Estate Planning In The Age Of Alzheimer's
People are living longer and, as they do, new legal issues arise. One of these issues is preparing for a disease that robs our loved ones of their legal ability to make decisions for themselves. Here are some ideas for how you can prepare.
What will you do?What will you do if a parent or other loved one is diagnosed with a disease, like Alzheimer's, that will destroy that person's ability to make decisions? Who will make medical decisions for your mom, if she didn't sign a medical power of attorney? Who will sign the necessary paperwork if dad must be moved into a memory care facility, if he didn't sign a statutory durable power of attorney? What will happen to the estate if he or she didn't sign a will?
Act quickly, even if it seems rude or disrespectful.If this situation arises, you need to act quickly. This can be difficult if the person in question is your parent, but you must do what you can to protect them. A person must be mentally competent to sign a binding contract, a will, or other similar document. Once a person loses that competency, it is too late to do any estate planning.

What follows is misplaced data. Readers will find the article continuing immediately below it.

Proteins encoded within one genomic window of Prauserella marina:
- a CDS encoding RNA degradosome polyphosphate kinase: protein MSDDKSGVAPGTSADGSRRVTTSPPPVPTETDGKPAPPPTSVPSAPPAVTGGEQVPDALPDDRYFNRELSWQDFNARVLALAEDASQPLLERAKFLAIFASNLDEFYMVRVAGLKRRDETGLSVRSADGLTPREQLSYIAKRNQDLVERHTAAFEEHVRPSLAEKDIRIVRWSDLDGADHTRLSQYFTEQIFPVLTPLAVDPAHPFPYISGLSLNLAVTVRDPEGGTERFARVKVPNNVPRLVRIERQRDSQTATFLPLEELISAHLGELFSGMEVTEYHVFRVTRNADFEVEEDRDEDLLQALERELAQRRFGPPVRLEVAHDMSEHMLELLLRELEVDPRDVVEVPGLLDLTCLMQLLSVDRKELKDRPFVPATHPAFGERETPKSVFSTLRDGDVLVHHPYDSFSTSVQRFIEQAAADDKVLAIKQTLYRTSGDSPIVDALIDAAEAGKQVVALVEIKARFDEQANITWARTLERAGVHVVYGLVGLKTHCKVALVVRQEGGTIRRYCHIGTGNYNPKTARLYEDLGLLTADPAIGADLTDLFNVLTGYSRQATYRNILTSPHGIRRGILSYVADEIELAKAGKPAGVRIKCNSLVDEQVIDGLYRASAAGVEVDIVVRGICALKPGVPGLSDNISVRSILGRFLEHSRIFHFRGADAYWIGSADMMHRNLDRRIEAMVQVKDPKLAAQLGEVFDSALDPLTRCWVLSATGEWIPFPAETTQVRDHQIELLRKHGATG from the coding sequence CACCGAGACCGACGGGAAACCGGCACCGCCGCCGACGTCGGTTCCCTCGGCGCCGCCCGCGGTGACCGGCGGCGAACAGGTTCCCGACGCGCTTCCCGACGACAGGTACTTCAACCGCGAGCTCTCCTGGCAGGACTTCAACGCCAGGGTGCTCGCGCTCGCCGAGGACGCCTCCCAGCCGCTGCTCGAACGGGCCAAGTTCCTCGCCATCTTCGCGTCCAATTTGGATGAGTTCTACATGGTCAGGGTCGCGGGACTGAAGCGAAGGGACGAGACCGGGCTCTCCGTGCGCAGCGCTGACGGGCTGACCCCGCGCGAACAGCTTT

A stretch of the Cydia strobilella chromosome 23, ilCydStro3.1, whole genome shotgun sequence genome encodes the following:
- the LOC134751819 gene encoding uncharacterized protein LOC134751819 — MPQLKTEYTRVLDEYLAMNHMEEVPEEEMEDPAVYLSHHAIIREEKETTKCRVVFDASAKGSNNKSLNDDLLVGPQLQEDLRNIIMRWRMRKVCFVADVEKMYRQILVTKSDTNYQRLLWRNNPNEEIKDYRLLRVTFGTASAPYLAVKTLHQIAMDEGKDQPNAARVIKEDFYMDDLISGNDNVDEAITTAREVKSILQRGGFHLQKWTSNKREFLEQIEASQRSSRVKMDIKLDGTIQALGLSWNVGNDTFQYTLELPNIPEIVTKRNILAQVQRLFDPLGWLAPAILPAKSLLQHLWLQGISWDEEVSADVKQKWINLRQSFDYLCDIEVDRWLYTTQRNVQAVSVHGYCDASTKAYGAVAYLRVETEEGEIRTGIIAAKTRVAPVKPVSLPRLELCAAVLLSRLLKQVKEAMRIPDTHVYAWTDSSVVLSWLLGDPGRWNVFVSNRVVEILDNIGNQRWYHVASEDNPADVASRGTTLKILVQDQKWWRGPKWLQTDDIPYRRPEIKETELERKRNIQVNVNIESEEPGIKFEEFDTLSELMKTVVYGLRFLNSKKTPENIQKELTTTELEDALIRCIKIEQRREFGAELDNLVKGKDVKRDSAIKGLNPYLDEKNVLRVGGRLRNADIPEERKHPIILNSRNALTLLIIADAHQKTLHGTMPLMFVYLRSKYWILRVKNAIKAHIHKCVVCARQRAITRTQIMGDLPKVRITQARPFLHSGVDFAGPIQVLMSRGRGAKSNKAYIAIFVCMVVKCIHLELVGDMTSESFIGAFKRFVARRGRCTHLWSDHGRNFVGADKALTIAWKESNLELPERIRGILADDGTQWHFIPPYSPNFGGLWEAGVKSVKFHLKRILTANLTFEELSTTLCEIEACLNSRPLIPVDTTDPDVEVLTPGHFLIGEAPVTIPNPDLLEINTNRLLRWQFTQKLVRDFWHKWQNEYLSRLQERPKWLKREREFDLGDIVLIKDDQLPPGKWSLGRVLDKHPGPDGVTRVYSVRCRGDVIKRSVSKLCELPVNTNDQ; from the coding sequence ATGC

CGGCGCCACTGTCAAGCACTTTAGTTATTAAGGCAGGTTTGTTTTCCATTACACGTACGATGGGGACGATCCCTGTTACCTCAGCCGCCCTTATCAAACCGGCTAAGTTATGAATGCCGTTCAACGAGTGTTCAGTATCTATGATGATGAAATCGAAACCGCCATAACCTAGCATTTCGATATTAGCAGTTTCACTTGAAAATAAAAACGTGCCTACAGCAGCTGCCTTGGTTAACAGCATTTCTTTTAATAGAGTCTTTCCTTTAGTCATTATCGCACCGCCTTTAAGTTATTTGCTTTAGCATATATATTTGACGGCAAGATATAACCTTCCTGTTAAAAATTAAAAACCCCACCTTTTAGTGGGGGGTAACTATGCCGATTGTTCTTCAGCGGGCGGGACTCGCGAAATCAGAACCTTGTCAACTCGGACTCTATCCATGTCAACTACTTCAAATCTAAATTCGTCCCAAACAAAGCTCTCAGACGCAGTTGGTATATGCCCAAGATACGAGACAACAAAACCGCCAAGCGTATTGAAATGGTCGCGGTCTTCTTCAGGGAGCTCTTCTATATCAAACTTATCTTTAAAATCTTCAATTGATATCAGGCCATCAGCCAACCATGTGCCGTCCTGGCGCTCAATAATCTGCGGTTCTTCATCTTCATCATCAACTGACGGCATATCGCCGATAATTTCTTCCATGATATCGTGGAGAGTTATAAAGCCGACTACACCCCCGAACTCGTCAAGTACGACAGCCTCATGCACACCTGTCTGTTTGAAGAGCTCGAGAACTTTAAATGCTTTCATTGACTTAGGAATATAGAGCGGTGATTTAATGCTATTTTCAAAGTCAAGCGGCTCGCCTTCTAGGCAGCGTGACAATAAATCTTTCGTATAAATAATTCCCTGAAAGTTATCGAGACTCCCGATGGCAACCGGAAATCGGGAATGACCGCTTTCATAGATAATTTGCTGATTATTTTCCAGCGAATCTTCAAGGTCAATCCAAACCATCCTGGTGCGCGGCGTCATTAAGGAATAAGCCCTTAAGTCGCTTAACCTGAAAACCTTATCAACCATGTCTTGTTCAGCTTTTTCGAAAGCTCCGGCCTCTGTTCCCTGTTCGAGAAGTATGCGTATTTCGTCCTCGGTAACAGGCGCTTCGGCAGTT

Here's the game plan.We strongly urge all our clients to sign basic estate planning documents (a will, a statutory durable power of attorney, a medical power of attorney, and a directive to physicians). Once a diagnosis of a competency-threatening disease has been made, you need to have the treating physician document that the patient is still mentally competent at that time and to do any necessary estate planning as soon as humanly possible, before competency is lost forever. Time is of the essence.
Acting now will help avoid a guardianship later.Without estate planning documents in place, it is likely that a family member will need to go to court and ask the Judge to appoint them as the guardian of the person and of the estate of the stricken family member. This time-consuming and costly process can be avoided with some timely planning.